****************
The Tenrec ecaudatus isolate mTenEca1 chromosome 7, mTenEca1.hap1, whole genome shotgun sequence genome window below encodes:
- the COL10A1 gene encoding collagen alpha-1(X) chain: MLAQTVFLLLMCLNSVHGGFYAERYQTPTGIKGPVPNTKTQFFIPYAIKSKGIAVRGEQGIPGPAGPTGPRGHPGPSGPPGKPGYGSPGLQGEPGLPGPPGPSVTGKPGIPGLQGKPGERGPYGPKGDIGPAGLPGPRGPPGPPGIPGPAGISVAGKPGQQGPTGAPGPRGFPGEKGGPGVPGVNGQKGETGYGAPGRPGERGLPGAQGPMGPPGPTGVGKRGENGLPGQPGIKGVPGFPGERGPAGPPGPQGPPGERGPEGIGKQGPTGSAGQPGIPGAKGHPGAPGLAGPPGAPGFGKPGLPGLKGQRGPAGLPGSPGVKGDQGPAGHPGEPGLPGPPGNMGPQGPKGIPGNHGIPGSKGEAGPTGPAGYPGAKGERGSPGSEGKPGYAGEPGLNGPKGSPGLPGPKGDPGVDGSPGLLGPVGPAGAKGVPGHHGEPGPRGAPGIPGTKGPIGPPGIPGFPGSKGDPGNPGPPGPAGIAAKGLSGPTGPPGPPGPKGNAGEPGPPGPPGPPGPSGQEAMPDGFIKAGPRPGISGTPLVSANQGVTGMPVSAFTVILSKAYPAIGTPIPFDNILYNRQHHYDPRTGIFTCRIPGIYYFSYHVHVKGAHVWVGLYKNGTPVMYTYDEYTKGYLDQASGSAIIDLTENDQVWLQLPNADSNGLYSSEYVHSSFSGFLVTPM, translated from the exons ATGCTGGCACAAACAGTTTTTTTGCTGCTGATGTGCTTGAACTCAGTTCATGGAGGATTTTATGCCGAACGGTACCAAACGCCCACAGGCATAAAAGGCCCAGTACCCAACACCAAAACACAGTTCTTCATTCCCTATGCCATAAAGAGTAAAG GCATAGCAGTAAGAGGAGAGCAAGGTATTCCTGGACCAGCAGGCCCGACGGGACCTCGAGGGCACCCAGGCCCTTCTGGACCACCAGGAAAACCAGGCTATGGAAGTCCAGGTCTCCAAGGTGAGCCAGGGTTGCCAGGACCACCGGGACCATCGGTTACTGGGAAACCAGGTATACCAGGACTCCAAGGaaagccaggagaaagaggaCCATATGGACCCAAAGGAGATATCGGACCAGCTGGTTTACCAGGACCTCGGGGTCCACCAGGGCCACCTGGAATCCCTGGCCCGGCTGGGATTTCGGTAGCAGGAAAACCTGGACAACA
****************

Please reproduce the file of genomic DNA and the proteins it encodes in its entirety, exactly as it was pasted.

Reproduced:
The Tenrec ecaudatus isolate mTenEca1 chromosome 7, mTenEca1.hap1, whole genome shotgun sequence genome window below encodes:
- the COL10A1 gene encoding collagen alpha-1(X) chain: MLAQTVFLLLMCLNSVHGGFYAERYQTPTGIKGPVPNTKTQFFIPYAIKSKGIAVRGEQGIPGPAGPTGPRGHPGPSGPPGKPGYGSPGLQGEPGLPGPPGPSVTGKPGIPGLQGKPGERGPYGPKGDIGPAGLPGPRGPPGPPGIPGPAGISVAGKPGQQGPTGAPGPRGFPGEKGGPGVPGVNGQKGETGYGAPGRPGERGLPGAQGPMGPPGPTGVGKRGENGLPGQPGIKGVPGFPGERGPAGPPGPQGPPGERGPEGIGKQGPTGSAGQPGIPGAKGHPGAPGLAGPPGAPGFGKPGLPGLKGQRGPAGLPGSPGVKGDQGPAGHPGEPGLPGPPGNMGPQGPKGIPGNHGIPGSKGEAGPTGPAGYPGAKGERGSPGSEGKPGYAGEPGLNGPKGSPGLPGPKGDPGVDGSPGLLGPVGPAGAKGVPGHHGEPGPRGAPGIPGTKGPIGPPGIPGFPGSKGDPGNPGPPGPAGIAAKGLSGPTGPPGPPGPKGNAGEPGPPGPPGPPGPSGQEAMPDGFIKAGPRPGISGTPLVSANQGVTGMPVSAFTVILSKAYPAIGTPIPFDNILYNRQHHYDPRTGIFTCRIPGIYYFSYHVHVKGAHVWVGLYKNGTPVMYTYDEYTKGYLDQASGSAIIDLTENDQVWLQLPNADSNGLYSSEYVHSSFSGFLVTPM, translated from the exons ATGCTGGCACAAACAGTTTTTTTGCTGCTGATGTGCTTGAACTCAGTTCATGGAGGATTTTATGCCGAACGGTACCAAACGCCCACAGGCATAAAAGGCCCAGTACCCAACACCAAAACACAGTTCTTCATTCCCTATGCCATAAAGAGTAAAG GCATAGCAGTAAGAGGAGAGCAAGGTATTCCTGGACCAGCAGGCCCGACGGGACCTCGAGGGCACCCAGGCCCTTCTGGACCACCAGGAAAACCAGGCTATGGAAGTCCAGGTCTCCAAGGTGAGCCAGGGTTGCCAGGACCACCGGGACCATCGGTTACTGGGAAACCAGGTATACCAGGACTCCAAGGaaagccaggagaaagaggaCCATATGGACCCAAAGGAGATATCGGACCAGCTGGTTTACCAGGACCTCGGGGTCCACCAGGGCCACCTGGAATCCCTGGCCCGGCTGGGATTTCGGTAGCAGGAAAACCTGGACAACA